@17 - I suggest just comment on my premise of the problems with a litigious society, especially when the defendants are our municipal interests.


@19 You're still ducking the question.

Do you think the money awarded just vaporizes?

Do you think the people who benefit from Seattle Black Lives Matter spending are not taxpayers?

Don't try to change the subject. You made an assertion about the potential tax burden and benefit of this particular case, not about the general peril of too many poor people using the civil courts to hold their local governments to account.


@20. No, but that's private spending and the recipient isn't under obligations I assume. And no, because we're all taxpayers.

Of course, holding local governments to account is important -- but it's difficult to contest that large lawsuit litigation (from very worthy plaintiffs of course) does not become burdensome for local governments.

See also:


Hahaha! @21 linked to some rightwing policy bs from a US Chamber of Commerce affiliate!

But no one would have expected anything different.


The police were always the enforcement arm of the maximized-profit capitalism system, nothing more; nothing less. Given a decent education, healthcare, job and home-ownership opportunities, your average person has better things to do than roll around shirtless in the grass with a police dog (and need the $200 incentive to sign the TV release form). Oddly though, working-class people always made up the bulk of "Cops" viewers: we saw the perps as individual losers, not exemplars of our class. "Frasier (supposedly) showed Seattle, but what other show gave a damn about Parkland? So it was the only window TV gave into our world (sorry Rosanne: our lives aren't short burst of gotcha comebacks to the man between bursts of power blues). The middle class preferred to look the other way. Middle class professionals earned the nice houses and cars and groceries by finding methods to further alienate the poor on behalf of the ownership class, expecting them to die out quietly (though some deaths would occasionally entail a knee on the neck).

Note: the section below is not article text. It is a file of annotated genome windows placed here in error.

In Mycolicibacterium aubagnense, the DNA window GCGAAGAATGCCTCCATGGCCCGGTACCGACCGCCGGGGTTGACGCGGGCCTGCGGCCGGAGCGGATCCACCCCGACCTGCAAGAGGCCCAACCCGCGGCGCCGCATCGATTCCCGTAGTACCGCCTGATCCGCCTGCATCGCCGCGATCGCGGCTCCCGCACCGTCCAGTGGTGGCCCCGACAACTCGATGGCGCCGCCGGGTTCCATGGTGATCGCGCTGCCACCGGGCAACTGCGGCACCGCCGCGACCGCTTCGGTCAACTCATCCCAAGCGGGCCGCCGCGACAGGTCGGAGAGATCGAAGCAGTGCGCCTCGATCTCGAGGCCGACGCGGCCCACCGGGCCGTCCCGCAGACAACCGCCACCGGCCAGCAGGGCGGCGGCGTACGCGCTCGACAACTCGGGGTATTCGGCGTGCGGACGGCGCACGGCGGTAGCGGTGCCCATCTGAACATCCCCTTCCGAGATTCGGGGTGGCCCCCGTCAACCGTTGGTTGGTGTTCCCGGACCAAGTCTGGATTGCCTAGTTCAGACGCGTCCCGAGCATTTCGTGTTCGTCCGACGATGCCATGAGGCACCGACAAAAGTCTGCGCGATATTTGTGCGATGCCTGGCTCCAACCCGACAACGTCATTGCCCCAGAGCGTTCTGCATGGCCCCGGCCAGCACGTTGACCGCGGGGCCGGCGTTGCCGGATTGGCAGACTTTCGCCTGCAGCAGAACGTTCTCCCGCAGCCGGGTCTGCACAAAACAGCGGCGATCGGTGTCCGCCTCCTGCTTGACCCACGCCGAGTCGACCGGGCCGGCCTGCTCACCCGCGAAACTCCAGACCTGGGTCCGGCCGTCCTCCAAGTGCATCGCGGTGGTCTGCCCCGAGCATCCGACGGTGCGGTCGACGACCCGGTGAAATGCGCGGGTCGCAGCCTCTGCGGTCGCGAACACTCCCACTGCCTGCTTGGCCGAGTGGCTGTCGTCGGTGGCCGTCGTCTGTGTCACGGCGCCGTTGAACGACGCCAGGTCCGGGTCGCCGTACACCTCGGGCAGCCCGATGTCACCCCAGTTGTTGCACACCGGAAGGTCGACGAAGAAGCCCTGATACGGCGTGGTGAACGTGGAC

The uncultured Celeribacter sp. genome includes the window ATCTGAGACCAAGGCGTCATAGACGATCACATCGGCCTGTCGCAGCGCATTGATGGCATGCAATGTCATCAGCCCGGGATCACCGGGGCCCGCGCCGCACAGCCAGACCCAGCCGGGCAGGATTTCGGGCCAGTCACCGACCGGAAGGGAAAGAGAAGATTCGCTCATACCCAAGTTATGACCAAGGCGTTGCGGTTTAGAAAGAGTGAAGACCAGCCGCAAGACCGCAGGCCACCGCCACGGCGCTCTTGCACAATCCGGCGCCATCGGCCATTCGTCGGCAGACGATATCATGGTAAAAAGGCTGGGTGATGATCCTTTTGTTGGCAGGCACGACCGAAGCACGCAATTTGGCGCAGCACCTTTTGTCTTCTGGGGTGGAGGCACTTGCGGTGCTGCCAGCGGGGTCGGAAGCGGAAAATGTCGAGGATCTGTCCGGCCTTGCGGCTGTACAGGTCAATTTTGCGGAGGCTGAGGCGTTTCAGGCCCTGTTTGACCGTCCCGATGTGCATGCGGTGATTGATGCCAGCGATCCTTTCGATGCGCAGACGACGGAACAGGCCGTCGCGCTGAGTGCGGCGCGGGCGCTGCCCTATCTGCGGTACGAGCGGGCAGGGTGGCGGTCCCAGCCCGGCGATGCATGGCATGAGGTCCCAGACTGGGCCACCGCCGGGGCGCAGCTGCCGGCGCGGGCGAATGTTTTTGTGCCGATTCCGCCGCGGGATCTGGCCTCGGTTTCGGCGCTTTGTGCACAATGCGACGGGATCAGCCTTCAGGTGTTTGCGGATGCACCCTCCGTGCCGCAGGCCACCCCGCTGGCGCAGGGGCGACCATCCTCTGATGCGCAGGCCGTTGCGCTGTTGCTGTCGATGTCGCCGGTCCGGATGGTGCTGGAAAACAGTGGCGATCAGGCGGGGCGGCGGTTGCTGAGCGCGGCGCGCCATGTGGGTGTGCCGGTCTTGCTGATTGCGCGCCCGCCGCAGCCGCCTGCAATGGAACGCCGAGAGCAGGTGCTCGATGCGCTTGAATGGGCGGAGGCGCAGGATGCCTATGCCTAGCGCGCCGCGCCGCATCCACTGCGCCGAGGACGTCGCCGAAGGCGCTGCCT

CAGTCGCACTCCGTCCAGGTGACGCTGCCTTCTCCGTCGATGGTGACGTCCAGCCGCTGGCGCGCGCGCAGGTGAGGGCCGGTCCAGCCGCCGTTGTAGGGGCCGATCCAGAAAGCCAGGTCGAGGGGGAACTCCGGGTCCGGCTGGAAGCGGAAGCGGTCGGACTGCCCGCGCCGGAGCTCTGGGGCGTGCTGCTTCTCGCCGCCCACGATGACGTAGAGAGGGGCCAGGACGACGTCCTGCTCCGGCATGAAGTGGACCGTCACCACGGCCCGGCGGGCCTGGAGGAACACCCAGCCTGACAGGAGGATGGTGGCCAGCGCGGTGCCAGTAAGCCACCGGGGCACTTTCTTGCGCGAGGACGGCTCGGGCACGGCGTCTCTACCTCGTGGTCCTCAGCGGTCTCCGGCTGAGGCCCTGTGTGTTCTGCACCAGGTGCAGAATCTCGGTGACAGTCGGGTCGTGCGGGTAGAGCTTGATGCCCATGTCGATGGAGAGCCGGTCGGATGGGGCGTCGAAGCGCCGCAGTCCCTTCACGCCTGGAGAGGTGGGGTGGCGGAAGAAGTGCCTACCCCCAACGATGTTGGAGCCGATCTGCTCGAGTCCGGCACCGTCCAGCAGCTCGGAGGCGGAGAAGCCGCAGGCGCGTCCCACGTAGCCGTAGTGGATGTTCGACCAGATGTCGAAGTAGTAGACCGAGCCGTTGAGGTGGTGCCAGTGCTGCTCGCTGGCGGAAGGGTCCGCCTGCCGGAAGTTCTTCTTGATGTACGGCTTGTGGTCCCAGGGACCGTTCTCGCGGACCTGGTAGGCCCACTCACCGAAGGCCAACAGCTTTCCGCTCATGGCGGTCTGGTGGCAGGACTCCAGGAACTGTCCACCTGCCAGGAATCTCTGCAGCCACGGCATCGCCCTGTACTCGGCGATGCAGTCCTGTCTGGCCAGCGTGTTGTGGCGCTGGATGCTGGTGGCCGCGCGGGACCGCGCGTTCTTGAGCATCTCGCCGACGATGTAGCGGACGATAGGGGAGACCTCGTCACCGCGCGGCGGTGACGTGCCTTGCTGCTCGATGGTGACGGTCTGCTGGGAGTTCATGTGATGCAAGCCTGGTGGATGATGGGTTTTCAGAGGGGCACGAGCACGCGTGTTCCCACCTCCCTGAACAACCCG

So much wishful thinking, as if just rerouting the money hose solves the problems. Sure--reallocate dollars, but that wont change a thing unless the scope the Police are expected to handle isn't reduced to real crime. Redirecting money to social uses will work--years if not decades into the future. Meanwhile, Chicago sets a daily murder record, mostly in the same neighborhoods that are over policed. Just moving money around is not a magic spell that gets rid of racism and violence.


Mayor Jenny Durkan says she did not "authorize" the violence against citizens, but merely said that she told police it would be okay to authorize such a thing if the police really felt like they really wanted to.


"Maury Island was named in 1841 during the Wilkes Expedition[citation needed] in honor of William Lewis Maury, who between 1863 and 1864 raided Union ships on behalf of the Confederacy and is buried in Caroline County, Virginia"



@22: Nevertheless, you can still glean knowledge from research compiled by sources that you find adversarial (that could possibly make more rebuttal stronger maybe).

Please wait...

Comments are closed.

Commenting on this item is available only to members of the site. You can sign in here or create an account here.

Add a comment

By posting this comment, you are agreeing to our Terms of Use.